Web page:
Today Is The Buddha’s Birthday, But He Can’t Come

Lilly looking at the Vesak kuduwa

This is the saddest Vesak I remember. It’s a festival of darkness, not light. Usually (whenever that was) the streets are full of lanterns, the city is full of people, the country is full of life. Now the only state-sponsored decorations are armed men on every corner. The only constructions are barricades. There’s a full moon this evening, but it’s Sri Lanka’s darkest night.

Usually, families make lanterns and sell them by the roadside. Now there are precious few selling, and even fewer people buying. People don’t even have enough money to make any money. It’s been that steep a decline. Usually, everyone is giving away food, but this year the few stalls are mostly empty. It’s like we’re too hungry to even eat. Things are that dire.

I get home and close the door but I can’t get away. The misery just seeps in. My wife has been crying for days and now it finally gets to me. My head feels so heavy, my eyes feel wet. Vesak is a time when we’re all together, and we aretogether. I can feel it. I can feel the weight of everyone. I feel like crying.

I know people are going hungry tonight. I know it’s not just human needs going unmet, it’s that desperation of not being able to feed your children, not being able to care for your parents, not being able to provide. Sickness, old age, death, they were always around, but now they really snarl and bite. I pass the ghosts of the apocalypse at every junction, reaching for the car window, disappearing with offerings of paper, into the rain, into the night.

Just having gas in the tank, I feel like Prince Siddhartha. Just having a square meal, just getting by. Simple food and energy are such luxuries now. I might as well be a prince, and it might as well be 2,600 years ago outside.

Even though Siddhartha had everything one could have, he still felt suffering. It still seeped into the most charmed life. Suffering scaled the palace walls, it peeked into the palanquin, it reeked through the finest perfume. The terrible condition of life is dying but even that provides no release.

Since the first cell split from another, we have been reborn again and again, in different forms, different adaptations, never knowing peace. Ever since we assembled out of temperature gradients and chemicals in the ocean, we keep living and dying and living and dying, forever resisting, forever persisting, and in our salty tears, we taste the site of creation and mourn the destruction that inevitably follows. Such is life.

But Siddhartha just left. He broke the fetters, he left the chains of rebirth, be they chains of DNA or something more ethereal. Whatever it is that binds us to constantly live and die, in different forms, in different climes. Like Leonard Cohen said, you got away, didn’t you baby? you just turned your back on the crowd?As that Zen Buddhist sang about Janis Joplin:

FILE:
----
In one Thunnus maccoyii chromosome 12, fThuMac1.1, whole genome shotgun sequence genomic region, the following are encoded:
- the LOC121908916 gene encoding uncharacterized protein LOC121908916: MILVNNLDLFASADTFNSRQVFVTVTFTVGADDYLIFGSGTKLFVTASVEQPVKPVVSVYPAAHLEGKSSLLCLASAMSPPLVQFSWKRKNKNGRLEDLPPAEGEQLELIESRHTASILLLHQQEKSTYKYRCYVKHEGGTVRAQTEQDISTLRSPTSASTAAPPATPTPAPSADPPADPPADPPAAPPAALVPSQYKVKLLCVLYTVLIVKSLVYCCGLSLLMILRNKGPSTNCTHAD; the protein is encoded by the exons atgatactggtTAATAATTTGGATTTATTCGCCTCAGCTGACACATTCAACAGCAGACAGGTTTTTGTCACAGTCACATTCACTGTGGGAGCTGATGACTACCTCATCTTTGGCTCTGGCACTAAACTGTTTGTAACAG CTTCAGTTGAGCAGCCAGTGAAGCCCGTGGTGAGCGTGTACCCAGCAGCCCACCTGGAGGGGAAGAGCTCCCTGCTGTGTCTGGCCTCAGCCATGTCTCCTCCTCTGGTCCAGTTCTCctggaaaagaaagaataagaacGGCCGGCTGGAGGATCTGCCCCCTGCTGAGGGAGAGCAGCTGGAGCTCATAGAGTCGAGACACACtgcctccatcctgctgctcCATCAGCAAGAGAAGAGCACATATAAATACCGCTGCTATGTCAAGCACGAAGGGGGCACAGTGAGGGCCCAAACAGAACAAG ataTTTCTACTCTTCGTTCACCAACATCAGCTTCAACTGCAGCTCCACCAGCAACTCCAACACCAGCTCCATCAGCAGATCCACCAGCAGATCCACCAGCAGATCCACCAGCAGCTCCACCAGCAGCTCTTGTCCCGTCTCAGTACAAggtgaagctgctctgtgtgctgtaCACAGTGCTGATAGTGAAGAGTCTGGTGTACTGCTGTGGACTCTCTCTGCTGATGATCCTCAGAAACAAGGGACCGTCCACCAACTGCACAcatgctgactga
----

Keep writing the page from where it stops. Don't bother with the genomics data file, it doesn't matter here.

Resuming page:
Ah, but you got away, didn’t you, baby?
You just turned your back on the crowd
You got away, I never once heard you say
I need you, I don’t need you
I need you, I don’t need you
And all of that jiving around

Jiva means living substance in the old tongue, and whatever that is, the Buddha renounced it. He left all that jivaing around.

But here we are. Remembering him who doesn’t exist, worshiping him whose singular achievement is that he’s gone. My children said today is the Buddha’s birthday, but he can’t come. He escaped the cycles of rebirth. He’s done. He learned how to let go. But we cannot. And so we beg him to take us with him, too afraid to walk the path he showed.

That’s why we put the Buddha’s statue at every junction, even though we weren’t supposed to worship his form. That’s why we still make saplings of the bo tree he meditated under, even though he taught the way out of rebirth.

We leave food for the one soul that doesn’t hunger. We pray loudly to the one who sat silently. We remain attached to the one who preached non-attachment, and in our hearts, the birthless one is reborn. Especially today, on his un-birthday. Usually, we celebrate, but this year we mourn.

What if it wasn’t your birthday, but everybody came? That’s what Vesak usually feels like, but this year it’s not the same. This year we can’t even imagine a way out of suffering. It’s so immediate, it’s so constant, it’s so plain. This year we’re just in it, and there’s no lights to chase the darkness away. This is the saddest Vesak I remember.

May the triple gem bless you anyways.